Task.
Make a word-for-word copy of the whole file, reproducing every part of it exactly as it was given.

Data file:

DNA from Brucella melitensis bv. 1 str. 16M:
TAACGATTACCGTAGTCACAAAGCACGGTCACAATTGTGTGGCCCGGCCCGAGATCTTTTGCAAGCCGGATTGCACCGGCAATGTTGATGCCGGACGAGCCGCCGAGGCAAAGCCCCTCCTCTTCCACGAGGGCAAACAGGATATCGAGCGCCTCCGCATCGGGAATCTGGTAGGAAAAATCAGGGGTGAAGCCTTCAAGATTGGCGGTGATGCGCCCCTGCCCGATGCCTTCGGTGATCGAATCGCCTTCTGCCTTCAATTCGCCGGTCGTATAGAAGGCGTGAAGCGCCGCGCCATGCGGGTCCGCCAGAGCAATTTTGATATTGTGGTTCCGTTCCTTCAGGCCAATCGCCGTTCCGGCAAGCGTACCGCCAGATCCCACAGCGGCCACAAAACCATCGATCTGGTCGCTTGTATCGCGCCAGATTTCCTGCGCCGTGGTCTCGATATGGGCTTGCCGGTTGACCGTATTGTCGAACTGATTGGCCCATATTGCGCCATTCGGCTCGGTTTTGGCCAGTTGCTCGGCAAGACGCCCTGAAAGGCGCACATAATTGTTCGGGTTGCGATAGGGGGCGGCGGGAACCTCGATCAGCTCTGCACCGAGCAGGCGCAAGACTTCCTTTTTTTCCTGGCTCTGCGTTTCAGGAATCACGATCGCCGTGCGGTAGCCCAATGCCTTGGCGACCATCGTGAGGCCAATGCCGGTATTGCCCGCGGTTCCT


DNA from Brucella melitensis bv. 1 str. 16M:
TAACGATTACCGTAGTCACAAAGCACGGTCACAATTGTGTGGCCCGGCCCGAGATCTTTTGCAAGCCGGATTGCACCGGCAATGTTGATGCCGGACGAGCCGCCGAGGCAAAGCCCCTCCTCTTCCACGAGGGCAAACAGGATATCGAGCGCCTCCGCATCGGGAATCTGGTAGGAAAAATCAGGGGTGAAGCCTTCAAGATTGGCGGTGATGCGCCCCTGCCCGATGCCTTCGGTGATCGAATCGCCTTCTGCCTTCAATTCGCCGGTCGTATAGAAGGCGTGAAGCGCCGCGCCATGCGGGTCCGCCAGAGCAATTTTGATATTGTGGTTCCGTTCCTTCAGGCCAATCGCCGTTCCGGCAAGCGTACCGCCAGATCCCACAGCGGCCACAAAACCATCGATCTGGTCGCTTGTATCGCGCCAGATTTCCTGCGCCGTGGTCTCGATATGGGCTTGCCGGTTGACCGTATTGTCGAACTGATTGGCCCATATTGCGCCATTCGGCTCGGTTTTGGCCAGTTGCTCGGCAAGACGCCCTGAAAGGCGCACATAATTGTTCGGGTTGCGATAGGGGGCGGCGGGAACCTCGATCAGCTCTGCACCGAGCAGGCGCAAGACTTCCTTTTTTTCCTGGCTCTGCGTTTCAGGAATCACGATCGCCGTGCGGTAGCCCAATGCCTTGGCGACCATCGTGAGGCCAATGCCGGTATTGCCCGCGGTTCCT